Category:
Source Site: /newsroom

Public Lecture - Notes on Feeling, Music and the Human Brain (Antonio Damasio)

Thu, 2015-10-22 16:30 - 17:30
Price: No cost

You are invited to attend a Public Lecture entitled “Notes on Feeling, Music and the Human Brain”. This exciting keynote lecture which is part of the BRAMS Symposium will be given by Antonio Damasio of the University of Southern California, USA.

Contact Information

Contact: Deborah Rashcovsky
Organization: Montreal Neurological Institute and Hospital
Email:
Office Phone: 514-398-6047

BRAMS: The Next Ten Years

Fri, 2015-10-23 09:00 - Sat, 2015-10-24 17:00
Montreal Neurological Institute : Jeanne Timmins Amphitheatre, 3801 rue University Montreal Quebec Canada , H3A 2B4
Price: no cost

Tenth anniversary symposium of the international laboratory for Brain, Music, and Sound Research

Contact Information

Contact: Deborah Rashcovsky
Organization: Montreal Neurological Institute and Hospital
Email:
Office Phone: 514-398-6047

Breakthrough in "marriage-broker" protein

Discovery provides new tool for understanding and treating neurodegenerative diseases
Wed, 2015-08-12 11:54

Scientists at the Montreal Neurological Institute and Hospital -The Neuro, at McGill University and the McGill University Health Centre, have made a breakthrough in understanding an important protein that appears to act as a kind of cellular “marriage broker.” The protein called Netrin1 brings cells together and maintains their healthy relationships. Netrin1 plays an essential role in the growth of the human organism, directing cell migration and the formation of cell circuits both at the embryo stage and after birth.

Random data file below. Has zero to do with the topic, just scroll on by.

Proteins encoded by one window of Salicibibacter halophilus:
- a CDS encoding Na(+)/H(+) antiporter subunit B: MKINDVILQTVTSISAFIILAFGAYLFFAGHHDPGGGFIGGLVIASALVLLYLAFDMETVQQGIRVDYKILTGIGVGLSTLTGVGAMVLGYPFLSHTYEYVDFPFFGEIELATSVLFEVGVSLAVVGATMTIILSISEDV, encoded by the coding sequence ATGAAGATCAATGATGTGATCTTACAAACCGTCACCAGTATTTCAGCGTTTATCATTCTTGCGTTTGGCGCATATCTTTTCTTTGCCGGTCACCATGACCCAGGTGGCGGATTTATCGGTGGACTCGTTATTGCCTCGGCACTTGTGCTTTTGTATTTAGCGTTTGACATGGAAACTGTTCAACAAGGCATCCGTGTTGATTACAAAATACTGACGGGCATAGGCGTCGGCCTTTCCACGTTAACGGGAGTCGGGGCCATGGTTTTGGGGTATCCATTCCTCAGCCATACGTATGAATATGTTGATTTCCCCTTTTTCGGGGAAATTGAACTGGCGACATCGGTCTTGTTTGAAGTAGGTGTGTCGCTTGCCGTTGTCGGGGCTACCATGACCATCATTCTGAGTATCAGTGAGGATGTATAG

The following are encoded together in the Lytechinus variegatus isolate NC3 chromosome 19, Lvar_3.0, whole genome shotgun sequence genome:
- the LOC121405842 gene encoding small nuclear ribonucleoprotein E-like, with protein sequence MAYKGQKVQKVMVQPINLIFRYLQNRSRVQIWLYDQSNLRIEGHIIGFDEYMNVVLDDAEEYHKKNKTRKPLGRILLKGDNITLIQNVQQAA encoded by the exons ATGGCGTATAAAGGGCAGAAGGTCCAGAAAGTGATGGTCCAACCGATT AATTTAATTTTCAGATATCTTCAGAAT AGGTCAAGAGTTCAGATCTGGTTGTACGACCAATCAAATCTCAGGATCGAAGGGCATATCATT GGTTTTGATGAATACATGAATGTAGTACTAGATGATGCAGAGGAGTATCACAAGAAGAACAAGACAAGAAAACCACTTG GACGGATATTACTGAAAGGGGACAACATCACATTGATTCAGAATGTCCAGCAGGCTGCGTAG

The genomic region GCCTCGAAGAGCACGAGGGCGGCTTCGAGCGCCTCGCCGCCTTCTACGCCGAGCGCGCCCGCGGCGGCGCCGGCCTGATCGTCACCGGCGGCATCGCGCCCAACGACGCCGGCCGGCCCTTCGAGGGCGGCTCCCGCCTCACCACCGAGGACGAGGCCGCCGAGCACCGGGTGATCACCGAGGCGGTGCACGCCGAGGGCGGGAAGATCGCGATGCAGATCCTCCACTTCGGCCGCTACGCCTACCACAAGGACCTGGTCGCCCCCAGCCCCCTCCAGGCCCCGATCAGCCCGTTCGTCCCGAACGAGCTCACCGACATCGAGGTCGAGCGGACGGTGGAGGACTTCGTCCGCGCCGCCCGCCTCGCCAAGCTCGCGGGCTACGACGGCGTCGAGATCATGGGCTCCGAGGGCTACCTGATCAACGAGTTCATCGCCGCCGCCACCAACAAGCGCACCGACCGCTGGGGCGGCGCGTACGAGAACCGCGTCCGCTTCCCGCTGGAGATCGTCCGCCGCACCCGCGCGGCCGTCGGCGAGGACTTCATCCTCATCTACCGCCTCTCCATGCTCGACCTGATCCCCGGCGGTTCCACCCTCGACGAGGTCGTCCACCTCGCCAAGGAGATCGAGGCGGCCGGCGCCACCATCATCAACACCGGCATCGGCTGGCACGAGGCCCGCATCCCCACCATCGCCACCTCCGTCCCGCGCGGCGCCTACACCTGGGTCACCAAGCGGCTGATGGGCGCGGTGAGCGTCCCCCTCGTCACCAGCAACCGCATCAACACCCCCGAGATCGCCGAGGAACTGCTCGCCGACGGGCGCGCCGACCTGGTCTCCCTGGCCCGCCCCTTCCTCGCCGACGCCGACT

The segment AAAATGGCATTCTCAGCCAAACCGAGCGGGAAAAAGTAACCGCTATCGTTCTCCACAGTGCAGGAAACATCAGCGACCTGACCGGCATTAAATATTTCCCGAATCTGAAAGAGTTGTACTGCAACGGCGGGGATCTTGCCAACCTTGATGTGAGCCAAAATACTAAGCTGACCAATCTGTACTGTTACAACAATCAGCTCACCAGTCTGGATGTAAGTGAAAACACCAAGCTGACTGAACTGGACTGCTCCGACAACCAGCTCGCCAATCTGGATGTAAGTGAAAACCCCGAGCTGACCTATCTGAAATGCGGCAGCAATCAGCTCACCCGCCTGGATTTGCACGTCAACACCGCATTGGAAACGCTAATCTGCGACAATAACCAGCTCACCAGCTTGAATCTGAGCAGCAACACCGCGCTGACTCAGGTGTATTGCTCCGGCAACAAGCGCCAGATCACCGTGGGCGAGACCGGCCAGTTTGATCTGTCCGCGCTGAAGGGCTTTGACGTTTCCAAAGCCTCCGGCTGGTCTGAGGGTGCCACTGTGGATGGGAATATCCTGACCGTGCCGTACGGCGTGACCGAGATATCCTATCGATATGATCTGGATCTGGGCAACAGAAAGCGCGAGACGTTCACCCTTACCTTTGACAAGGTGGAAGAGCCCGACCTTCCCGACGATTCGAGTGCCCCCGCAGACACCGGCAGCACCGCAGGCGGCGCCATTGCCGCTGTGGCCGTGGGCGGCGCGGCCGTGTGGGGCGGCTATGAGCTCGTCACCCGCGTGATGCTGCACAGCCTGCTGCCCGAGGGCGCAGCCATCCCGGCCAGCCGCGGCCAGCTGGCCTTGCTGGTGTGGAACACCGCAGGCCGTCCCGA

Contact Information

Contact: Anita Kar
Organization: The Neuro
Email:
Source Site: /newsroom

Breakthrough in "marriage-broker" protein

Wed, 2015-08-12 09:44

Discovery provides new tool for understanding and treating neurodegenerative diseases

Contact Information

Contact: Anita Kar
Organization: The Neuro
Email:
Category:
Source Site: /neuro

Waiting for pleasure

Brain structures involved in delayed gratification identified - implications for range of psychiatric disorders
Tue, 2015-08-04 09:18

Researchers at McGill have clearly identified, for the first time, the specific parts of the brain involved in decisions that call for delayed gratification.

Contact Information

Contact: Yogita Chudasama
Organization: Department of Psychology,
Email:

Secondary Contact Information

Contact: Katherine Gombay
Organization: Media Relations Office
Office Phone: 514-398-2189
Category:
Source Site: /newsroom

Neuro awarded over $15 M in CIHR funding

Tue, 2015-07-28 16:07

Researchers get inaugural Foundation grants for high-impact, long-term programs

Researchers from the Montreal Neurological Institute and Hospital, McGill University have been awarded over $15 million in grants in the latest round of funding by the Canadian Institutes of Health Research (CIHR). The grants are part of over $600 million in national funding, announced July 28 by Minister of Health Rona Ambrose.

Contact Information

Contact: Anita Kar
Organization: The Neuro
Email:
Category:
Source Site: /neuro